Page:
Saturday Live – tape 121

The first episode of Saturday Live on this tape features the first appearance of Chris Barrie as host, and opens with Barrie outside the LWT studios, explaining how this live show is made.

Barrie opens the show as Bob Geldof

Chris Barrie as Bob Geldof

Then there’s music from Charlie Sexton

Charlie Sexton

Mark Arden and Steve Frost are the Oblivion Boys

The Oblivion Boys

Blind Date features Kate Robbins as Cilla

Kate Robbins as Cilla

Chris Barrie as Ronald Reagan

Chris Barrie as Ronald Reagan

John Wells as Denis Thatcher

John Wells as Denis Thatcher

John Bird as Mikhail Gorbachev

John Bird as Mikhail Gorbachev

and their potential date, Steve Nallon as Mrs Thatch.

Steve Nallon as Margaret Thatcher

Next there’s music from Belouis Some. Is ‘Imagination’ his only hit?

Belouis Some

Chris Barrie does some political comedy as Richie Benaud with some terrific writing, and beautiful delivery from Barrie.

Fry and Laurie are selling Britain

Fry and Lauri as Gordon and Stewart

Nils Lofgren supplies some music

Nils Lofgren

Chris Barrie does John Cole

Chris Barrie as John Cole

There’s a rather incongruous appearance by gossip columnist Nigel Dempster

Nigel Dempster

Stand-up from Helen Lederer

Helen Lederer

Oh, here’s Belouis Some doing his other song, Some People.

There’s a return to the Blind Date couple, then the great Judy Tenuta

Judy Tenuta

The Dangerous Brothers go babysitting, with John Bird

The Dangerous Brothers Babysit

and Morwenna Banks

Morwenna Banks

Then Ben Elton makes jokes about coleslaw.

Ben Elton

Chris Barrie closes the show with some impressions.

Chris Barrie

The show ends with more music from Charlie Sexton.

And next on this tape, what might be the nadir of the show, as the guest host is Michael Barrymore. As Richie Rich says, “Michael Barrrymore’s catchphrase is anything John Cleese ever said.”

Even at the time, I thought this was poor, and time hasn’t done much to change my mind. His entrance seems hugely late – there’s a long period when we’re just looking at the crowd, with a lonely spotlight waiting for someone to follow. And when he does come on, he opens with something that, I can only assume, usually goes down fabulously at the end of the pier, or wherever he usually performs. It’s basically just him shouting “orwight” at the crowd ad nauseam and hoping they’ll respond. Luckily, because they’re a TV audience, they’re compelled to join in.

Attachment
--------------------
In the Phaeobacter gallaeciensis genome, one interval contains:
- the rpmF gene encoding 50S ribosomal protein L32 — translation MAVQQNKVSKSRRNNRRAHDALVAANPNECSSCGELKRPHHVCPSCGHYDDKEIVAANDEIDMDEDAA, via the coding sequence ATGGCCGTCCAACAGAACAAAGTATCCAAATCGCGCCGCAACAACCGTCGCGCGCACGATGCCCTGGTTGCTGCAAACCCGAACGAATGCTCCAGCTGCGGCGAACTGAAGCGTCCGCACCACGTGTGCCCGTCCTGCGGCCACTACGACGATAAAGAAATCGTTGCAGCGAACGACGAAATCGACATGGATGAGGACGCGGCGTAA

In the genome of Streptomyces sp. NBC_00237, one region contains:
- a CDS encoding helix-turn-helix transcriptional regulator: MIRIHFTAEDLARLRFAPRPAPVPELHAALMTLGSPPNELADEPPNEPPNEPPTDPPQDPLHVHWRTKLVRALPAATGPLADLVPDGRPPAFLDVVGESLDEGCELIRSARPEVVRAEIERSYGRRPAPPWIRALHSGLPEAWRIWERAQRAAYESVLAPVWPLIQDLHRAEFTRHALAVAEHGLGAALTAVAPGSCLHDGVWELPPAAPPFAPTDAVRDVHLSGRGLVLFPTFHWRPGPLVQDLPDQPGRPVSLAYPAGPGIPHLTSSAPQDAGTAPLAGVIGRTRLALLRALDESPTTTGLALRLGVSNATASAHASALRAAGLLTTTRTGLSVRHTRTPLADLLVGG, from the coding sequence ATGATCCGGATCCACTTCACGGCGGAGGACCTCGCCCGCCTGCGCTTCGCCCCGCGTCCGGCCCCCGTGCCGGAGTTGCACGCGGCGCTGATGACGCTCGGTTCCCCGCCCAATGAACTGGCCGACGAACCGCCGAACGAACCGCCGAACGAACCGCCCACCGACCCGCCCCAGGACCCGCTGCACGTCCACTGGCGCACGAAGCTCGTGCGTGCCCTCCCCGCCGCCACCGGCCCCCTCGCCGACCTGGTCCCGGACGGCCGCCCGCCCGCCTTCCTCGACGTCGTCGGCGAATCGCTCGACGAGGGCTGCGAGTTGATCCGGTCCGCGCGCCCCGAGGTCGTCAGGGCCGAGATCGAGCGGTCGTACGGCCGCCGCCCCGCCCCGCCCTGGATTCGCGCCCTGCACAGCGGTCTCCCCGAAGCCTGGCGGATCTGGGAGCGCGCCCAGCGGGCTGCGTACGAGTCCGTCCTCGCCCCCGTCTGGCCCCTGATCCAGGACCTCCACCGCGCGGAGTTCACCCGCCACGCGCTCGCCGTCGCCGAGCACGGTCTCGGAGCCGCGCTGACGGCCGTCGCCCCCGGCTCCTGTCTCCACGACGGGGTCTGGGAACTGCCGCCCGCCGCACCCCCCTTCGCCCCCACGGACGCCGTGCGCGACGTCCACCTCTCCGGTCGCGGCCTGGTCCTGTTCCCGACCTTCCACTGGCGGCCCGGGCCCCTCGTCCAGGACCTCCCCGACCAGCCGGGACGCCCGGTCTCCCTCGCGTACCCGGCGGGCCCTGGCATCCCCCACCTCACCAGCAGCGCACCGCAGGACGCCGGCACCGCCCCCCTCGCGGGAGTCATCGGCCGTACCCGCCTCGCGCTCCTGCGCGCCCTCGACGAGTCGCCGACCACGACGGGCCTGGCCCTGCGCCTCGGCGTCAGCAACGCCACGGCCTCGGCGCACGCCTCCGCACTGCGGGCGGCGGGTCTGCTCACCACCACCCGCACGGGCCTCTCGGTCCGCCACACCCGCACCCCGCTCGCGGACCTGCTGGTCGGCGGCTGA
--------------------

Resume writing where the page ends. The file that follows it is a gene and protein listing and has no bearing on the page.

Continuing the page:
When he does start doing actual ‘material’ it’s pretty ropey, seeming to consist of talking about pretending to be a mod, and kicking old ladies. He does get laughs from the audience though, so maybe it’s me that’s out of step.

Michael Barrymore

Rather shamefully, I’ve edited out all the music performances from this recording, so I don’t get to see Colonel Abrams, and the next thing is the Oblivion boys.

The Oblivion Boys

A more welcome guest is Susie Blake telling the story of Rupert and the papers.

Susie Blake

After some awkward Barrymore audience interaction, there’s music from Mister Mister.

Mister Mister

More miserable attempts at comedy from Barrymore, then a film sequence, The Day After, featuring Jon Glover as (it seems) Miles Cholmondeley Warner, and Harry Enfield as a chirpy cockney.

Jon Glover and Harry Enfield

Also appearing, Helen Lederer

Helen Lederer

There’s musical variety from Johnny Hubcap and the Axles.

Johnny Hubcap and the Axles

Next, Arnold Brown.

Arnold Brown

More ‘comedy’ from Barrymore, then what appears to be the first appearance on the show of Stavros.

Stavros

Fry and Laurie do some poetry in Parkhurst.

Fry and Laurie preaching

there’s more music cut out next, then some American stand-up from Margaret Smith

Margaret Smith

Mister Mister are back to perform Kyrie. I must have liked Mister Mister, as I didn’t cut them out.

Then Craig Charles does some poetry.

Craig Charles

Ben Elton does a routine about how stupid double-entendres are.

Ben Elton

For his closing monologue, Barrymore manages to steal Stanley Unwin’s schtick. And he closes with We’ll meet again.

Remembering how much work Pamela Stephenson put into her appearance on the show, Barrymore really does seem like he’s just sauntering through it. Dire.

After the show, there’s a trailer for The Bullshitters.

Then, recording stops, and underneath there’s an old B&W film. It turns out to be Werewolf of London. The tape stops some way into this recording.

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3 comments

  1. “The Day After” was not as graphic as “Threads,” but It’s still no one’s adea of cheery viewing.

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